City dwellers in Nepal are finding it increasingly hard to afford housing due to rapid price rises in land, according to a new UN-HABITAT report.
The Nepal Housing Profile Study, published jointly with the Ministry of Planning and Physical Works in Nepal, shows that urban land prices had risen by 300 percent since 2003, making housing increasingly out of reach for lower income residents.
Presenting the findings of the study, Ester van Steekelenburg, International Advisor to UN-HABITAT, said that the country was urbanising rapidly due to an expansion of urban areas and high rates of rural-urban migration.
“Though the number of squatters in Nepal is low in comparison to other South Asian countries, the situation is worsening quickly and turning into a serious social predicament,” Ester said. Currently 10 percent of the country’s urban dwellers are squatters, according to the report, but this is expected to rise.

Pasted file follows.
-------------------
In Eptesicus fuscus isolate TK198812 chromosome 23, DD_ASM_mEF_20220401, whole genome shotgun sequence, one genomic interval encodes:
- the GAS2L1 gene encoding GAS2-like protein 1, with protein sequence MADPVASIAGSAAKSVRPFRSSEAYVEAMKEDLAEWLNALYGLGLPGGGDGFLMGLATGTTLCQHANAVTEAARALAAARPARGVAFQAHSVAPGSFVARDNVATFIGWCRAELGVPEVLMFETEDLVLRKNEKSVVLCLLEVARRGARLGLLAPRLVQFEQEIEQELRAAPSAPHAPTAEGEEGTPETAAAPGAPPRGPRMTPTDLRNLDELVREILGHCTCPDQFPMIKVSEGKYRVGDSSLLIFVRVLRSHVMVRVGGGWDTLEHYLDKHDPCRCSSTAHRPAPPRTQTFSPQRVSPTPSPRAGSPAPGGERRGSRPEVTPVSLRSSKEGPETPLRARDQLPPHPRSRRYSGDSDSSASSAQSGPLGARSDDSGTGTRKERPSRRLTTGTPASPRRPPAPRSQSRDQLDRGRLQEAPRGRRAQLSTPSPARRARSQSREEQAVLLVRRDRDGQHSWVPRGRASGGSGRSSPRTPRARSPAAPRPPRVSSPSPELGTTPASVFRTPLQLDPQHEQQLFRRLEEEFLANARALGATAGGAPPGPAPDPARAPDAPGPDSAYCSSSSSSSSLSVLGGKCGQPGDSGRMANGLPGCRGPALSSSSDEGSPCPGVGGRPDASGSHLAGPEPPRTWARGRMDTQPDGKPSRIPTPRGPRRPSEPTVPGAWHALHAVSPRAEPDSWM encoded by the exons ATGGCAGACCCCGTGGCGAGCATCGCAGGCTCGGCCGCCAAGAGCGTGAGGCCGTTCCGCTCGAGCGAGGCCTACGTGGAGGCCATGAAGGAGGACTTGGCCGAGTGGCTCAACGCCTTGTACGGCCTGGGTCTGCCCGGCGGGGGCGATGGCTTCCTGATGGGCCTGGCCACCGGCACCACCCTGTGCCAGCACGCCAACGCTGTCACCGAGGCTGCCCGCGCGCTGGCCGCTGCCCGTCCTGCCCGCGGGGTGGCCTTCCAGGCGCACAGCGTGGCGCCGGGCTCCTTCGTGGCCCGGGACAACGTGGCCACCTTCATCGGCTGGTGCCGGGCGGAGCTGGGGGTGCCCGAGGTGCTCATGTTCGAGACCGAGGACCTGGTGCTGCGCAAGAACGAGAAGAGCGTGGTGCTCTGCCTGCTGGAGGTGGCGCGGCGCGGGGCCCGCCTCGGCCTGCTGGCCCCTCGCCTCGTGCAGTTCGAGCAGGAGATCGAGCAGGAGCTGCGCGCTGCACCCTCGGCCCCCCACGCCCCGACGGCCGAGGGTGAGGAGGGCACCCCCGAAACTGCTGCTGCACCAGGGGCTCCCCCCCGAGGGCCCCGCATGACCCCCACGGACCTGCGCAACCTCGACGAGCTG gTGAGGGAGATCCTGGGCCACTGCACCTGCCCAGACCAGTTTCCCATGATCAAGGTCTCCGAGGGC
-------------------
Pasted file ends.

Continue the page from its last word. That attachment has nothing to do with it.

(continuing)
The report also highlighted the need for comprehensive land use policy and planning, as well as the establishment of a rental act as approximately 42 percent of people live in rented accommodation in urban areas, rising to 58 percent in Kathmandu.
Suresh Prakash Acharya, Joint Secretary at the Ministry, said the government was amending the National Shelter Policy 1996, which would help to ensure the quality and sustainability of all housing.